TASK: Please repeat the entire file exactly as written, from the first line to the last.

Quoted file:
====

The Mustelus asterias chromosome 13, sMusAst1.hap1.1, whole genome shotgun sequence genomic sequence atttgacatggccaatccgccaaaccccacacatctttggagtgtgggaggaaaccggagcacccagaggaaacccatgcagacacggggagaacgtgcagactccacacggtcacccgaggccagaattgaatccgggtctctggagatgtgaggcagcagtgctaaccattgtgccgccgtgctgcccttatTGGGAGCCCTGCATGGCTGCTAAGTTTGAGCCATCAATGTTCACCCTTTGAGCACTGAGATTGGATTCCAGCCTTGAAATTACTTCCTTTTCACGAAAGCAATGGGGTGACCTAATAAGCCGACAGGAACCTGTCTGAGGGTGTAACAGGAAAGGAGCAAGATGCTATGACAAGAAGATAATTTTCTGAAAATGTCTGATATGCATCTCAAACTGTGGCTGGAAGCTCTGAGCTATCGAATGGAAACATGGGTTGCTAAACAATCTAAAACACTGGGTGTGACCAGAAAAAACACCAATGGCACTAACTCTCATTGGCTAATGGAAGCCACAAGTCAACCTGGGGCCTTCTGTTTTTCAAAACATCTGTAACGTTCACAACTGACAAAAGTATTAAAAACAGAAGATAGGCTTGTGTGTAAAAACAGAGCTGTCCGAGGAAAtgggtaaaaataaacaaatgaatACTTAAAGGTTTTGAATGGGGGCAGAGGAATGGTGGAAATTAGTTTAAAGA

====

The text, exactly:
The Mustelus asterias chromosome 13, sMusAst1.hap1.1, whole genome shotgun sequence genomic sequence atttgacatggccaatccgccaaaccccacacatctttggagtgtgggaggaaaccggagcacccagaggaaacccatgcagacacggggagaacgtgcagactccacacggtcacccgaggccagaattgaatccgggtctctggagatgtgaggcagcagtgctaaccattgtgccgccgtgctgcccttatTGGGAGCCCTGCATGGCTGCTAAGTTTGAGCCATCAATGTTCACCCTTTGAGCACTGAGATTGGATTCCAGCCTTGAAATTACTTCCTTTTCACGAAAGCAATGGGGTGACCTAATAAGCCGACAGGAACCTGTCTGAGGGTGTAACAGGAAAGGAGCAAGATGCTATGACAAGAAGATAATTTTCTGAAAATGTCTGATATGCATCTCAAACTGTGGCTGGAAGCTCTGAGCTATCGAATGGAAACATGGGTTGCTAAACAATCTAAAACACTGGGTGTGACCAGAAAAAACACCAATGGCACTAACTCTCATTGGCTAATGGAAGCCACAAGTCAACCTGGGGCCTTCTGTTTTTCAAAACATCTGTAACGTTCACAACTGACAAAAGTATTAAAAACAGAAGATAGGCTTGTGTGTAAAAACAGAGCTGTCCGAGGAAAtgggtaaaaataaacaaatgaatACTTAAAGGTTTTGAATGGGGGCAGAGGAATGGTGGAAATTAGTTTAAAGA